Gaming evolves as a viable career, while PC and mobile battle for preference
While there has been a slight decrease from last year, there still seems to be a preference for PCs over mobiles as the platform and device of choice, for serious gamers
As the gaming landscape expands, particularly in India, it is unlocking more career opportunities. As many as one in three respondents believe gaming can be considered as their main career option, according to the just released HP India Gaming Landscape Study 2022.
A similar sized demographic believes that gaming can also be considered a part-time career option. Interestingly, more women are considering gaming too, as a viable career, beyond just a casual skill.
It is perhaps not a surprise that video games, irrespective of the device they are being played on or the genre of games, are also considered as a source of entertainment & relaxation (92%), improving mental agility (58%) and socialising (52%). But this is where things take a more serious turn.
The study indicates that 33% of all gamers would consider gaming as the primary career, while 27% wouldn’t consider these as a career prospect. This changes slightly with women gamers – about 29% of women believe this can be the main career, 27% believe gaming can be a part time career while 39% believe gaming isn’t at all a career opportunity. For males, the latter figure is around 29%.
“As the gaming industry in India evolves, it is promising to see gaming being considered as a career option,” says Vickram Bedi, Senior Director, Personal Systems, HP India.
“The PC gaming landscape in India offers a tremendous opportunity for the youth and we, at HP, are committed to support gamers in their journey by providing knowledge, tools, and opportunities to upskill and help them become better at their game through OMEN community initiatives,” he adds.
HP says the research emerges from a sample size of more than 2000 respondents, in 14 Indian cities of which 25% are females. The towns covered are a mix of Tier-I and Tier-II towns, including Delhi/NCR, Mumbai, Bangalore, Guwahati, Chennai, Kolkata, Bengaluru, Hyderabad, Pune, Lucknow, Jaipur, Ahmedabad, Ludhiana, and Bhopal.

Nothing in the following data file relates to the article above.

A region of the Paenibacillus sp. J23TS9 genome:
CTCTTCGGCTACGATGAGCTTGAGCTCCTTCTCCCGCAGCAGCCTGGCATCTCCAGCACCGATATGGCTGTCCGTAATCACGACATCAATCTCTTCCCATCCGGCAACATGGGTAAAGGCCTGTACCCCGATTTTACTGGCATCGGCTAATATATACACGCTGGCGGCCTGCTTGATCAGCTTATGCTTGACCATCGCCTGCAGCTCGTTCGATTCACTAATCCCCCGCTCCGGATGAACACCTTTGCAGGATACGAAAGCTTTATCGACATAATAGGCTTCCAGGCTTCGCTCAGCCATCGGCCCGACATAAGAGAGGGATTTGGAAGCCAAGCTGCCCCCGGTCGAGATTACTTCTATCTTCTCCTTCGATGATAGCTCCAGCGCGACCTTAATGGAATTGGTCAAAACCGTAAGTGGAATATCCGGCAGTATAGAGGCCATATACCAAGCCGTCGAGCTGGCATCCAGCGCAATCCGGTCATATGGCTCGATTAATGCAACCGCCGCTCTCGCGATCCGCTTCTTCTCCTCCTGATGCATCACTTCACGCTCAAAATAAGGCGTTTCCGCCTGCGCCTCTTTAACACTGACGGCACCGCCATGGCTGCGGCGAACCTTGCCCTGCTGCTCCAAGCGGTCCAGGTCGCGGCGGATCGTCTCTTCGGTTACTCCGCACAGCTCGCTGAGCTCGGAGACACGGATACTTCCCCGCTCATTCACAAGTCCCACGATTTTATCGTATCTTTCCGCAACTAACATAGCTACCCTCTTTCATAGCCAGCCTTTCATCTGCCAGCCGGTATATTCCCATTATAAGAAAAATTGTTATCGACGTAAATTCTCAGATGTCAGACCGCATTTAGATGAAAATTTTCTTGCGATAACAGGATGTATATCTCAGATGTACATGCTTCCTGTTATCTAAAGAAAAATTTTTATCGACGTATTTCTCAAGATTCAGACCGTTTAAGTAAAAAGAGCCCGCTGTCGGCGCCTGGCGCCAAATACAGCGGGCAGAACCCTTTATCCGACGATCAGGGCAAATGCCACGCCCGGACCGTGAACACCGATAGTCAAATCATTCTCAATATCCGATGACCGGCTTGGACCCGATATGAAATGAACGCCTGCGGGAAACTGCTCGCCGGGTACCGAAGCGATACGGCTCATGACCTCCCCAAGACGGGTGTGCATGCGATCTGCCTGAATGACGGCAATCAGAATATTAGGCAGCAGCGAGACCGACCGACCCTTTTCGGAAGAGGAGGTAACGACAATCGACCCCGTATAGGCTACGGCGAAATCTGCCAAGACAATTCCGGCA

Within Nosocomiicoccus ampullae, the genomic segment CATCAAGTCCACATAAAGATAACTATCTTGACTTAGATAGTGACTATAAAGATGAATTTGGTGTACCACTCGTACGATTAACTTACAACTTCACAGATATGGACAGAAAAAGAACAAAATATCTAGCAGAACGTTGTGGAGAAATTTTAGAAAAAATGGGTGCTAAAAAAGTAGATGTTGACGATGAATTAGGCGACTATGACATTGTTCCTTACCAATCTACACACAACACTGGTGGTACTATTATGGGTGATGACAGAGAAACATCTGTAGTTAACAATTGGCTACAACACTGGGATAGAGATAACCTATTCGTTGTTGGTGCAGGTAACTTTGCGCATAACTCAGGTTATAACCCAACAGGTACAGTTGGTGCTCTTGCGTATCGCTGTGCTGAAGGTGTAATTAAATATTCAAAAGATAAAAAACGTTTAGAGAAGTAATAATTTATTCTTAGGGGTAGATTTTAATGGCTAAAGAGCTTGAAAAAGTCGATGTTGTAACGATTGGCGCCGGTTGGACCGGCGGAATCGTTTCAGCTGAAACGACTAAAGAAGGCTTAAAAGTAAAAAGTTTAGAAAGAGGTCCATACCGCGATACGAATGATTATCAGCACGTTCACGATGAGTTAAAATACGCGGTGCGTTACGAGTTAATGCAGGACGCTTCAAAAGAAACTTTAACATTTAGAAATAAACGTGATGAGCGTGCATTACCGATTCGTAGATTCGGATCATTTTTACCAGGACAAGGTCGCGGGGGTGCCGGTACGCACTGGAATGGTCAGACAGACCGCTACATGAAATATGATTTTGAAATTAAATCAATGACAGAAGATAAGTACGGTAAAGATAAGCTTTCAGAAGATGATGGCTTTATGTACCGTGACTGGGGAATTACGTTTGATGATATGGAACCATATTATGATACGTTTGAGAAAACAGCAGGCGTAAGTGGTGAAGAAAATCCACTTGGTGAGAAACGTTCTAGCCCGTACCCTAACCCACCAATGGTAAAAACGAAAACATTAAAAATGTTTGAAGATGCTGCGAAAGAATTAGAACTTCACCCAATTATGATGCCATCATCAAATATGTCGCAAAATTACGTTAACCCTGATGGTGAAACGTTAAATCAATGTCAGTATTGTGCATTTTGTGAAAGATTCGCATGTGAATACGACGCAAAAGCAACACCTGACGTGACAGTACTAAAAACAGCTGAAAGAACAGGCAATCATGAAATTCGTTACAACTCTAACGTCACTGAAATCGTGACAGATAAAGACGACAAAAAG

The platform skew in these research sample numbers lean towards PC gamers (60%) with the rest being mobile gamers. The report considers a serious gamer as someone who plays video games for at least 8 hours every week, and also has active participation in online gaming competitions as well as commercial activity.
Among the demographic which considers gaming as a viable career, the lure comes from good earnings prospects (72%), turning a hobby into a profession (63% and flexibility in career (54%). Things change a little in terms of priorities for women gamers – hobby becoming a career (50%), good earnings prospects (45%) and excitement and fun (40%) are the primary reasons for the consideration.
But a career in gaming doesn’t mean specifically being a gamer. Across genders, 53% of those interested in gaming careers actually want to be gamers themselves. As many as 20% would prefer the role of an influencer in the gaming ecosystem, while 18% would want to become software developers. With streaming on social media platforms grabbing considerable eyeballs, 8% of the demographic would consider that as a priority. Surprisingly, only 2% would take up the career as an animator in the gaming space.
Earlier this year, a report by research firm KPMG indicated that the mobile gaming industry in India has clocked around ₹136 billion in revenue in 2021 and predicted that to be as high as ₹290 billion by the year 2025. The user base, presently at around 433 million, will rise to about 657 million mobile gamers, in the same period.
Mobile gaming in India is driven by the freemium model, which often lets users download a game for free with optional subscription or in-game purchases to unlock additional elements. There are also the all-you-can-game buffets which are becoming popular – Apple Arcade and Google Play Pass being primary examples.
This data sits quite in contrast with HP India Gaming Landscape Study 2022, which not only indicates a strong preference for PC as a preferred gaming platform, but also more mobile gamers who are actively considering also adding a PC to their gaming routine. “The strong preference for PC gaming represents a massive business opportunity for us,” says HP’s Bedi.
According to the report, as many as 68% of the respondents believe gaming is better on PC than on mobile. That should essentially be no surprise, given the skew towards PC gamers, which we have illustrated earlier. Still around 20% believe gaming is better on mobile than PCs while 12% believe both device categories are equally matched.
Mind you, this is a slight reduction of the preference stats, compared with HP’s report from 2021 – then, as high as 75% respondents had voiced preference for PCs as the gaming platform over mobile.
Another reason for the preference for PCs is the belief that the platform offers more, and better games (82%) and that PCs allow the flexibility of additional peripherals (57%). These would refer to accessories such as gaming monitors and better controllers (57%).
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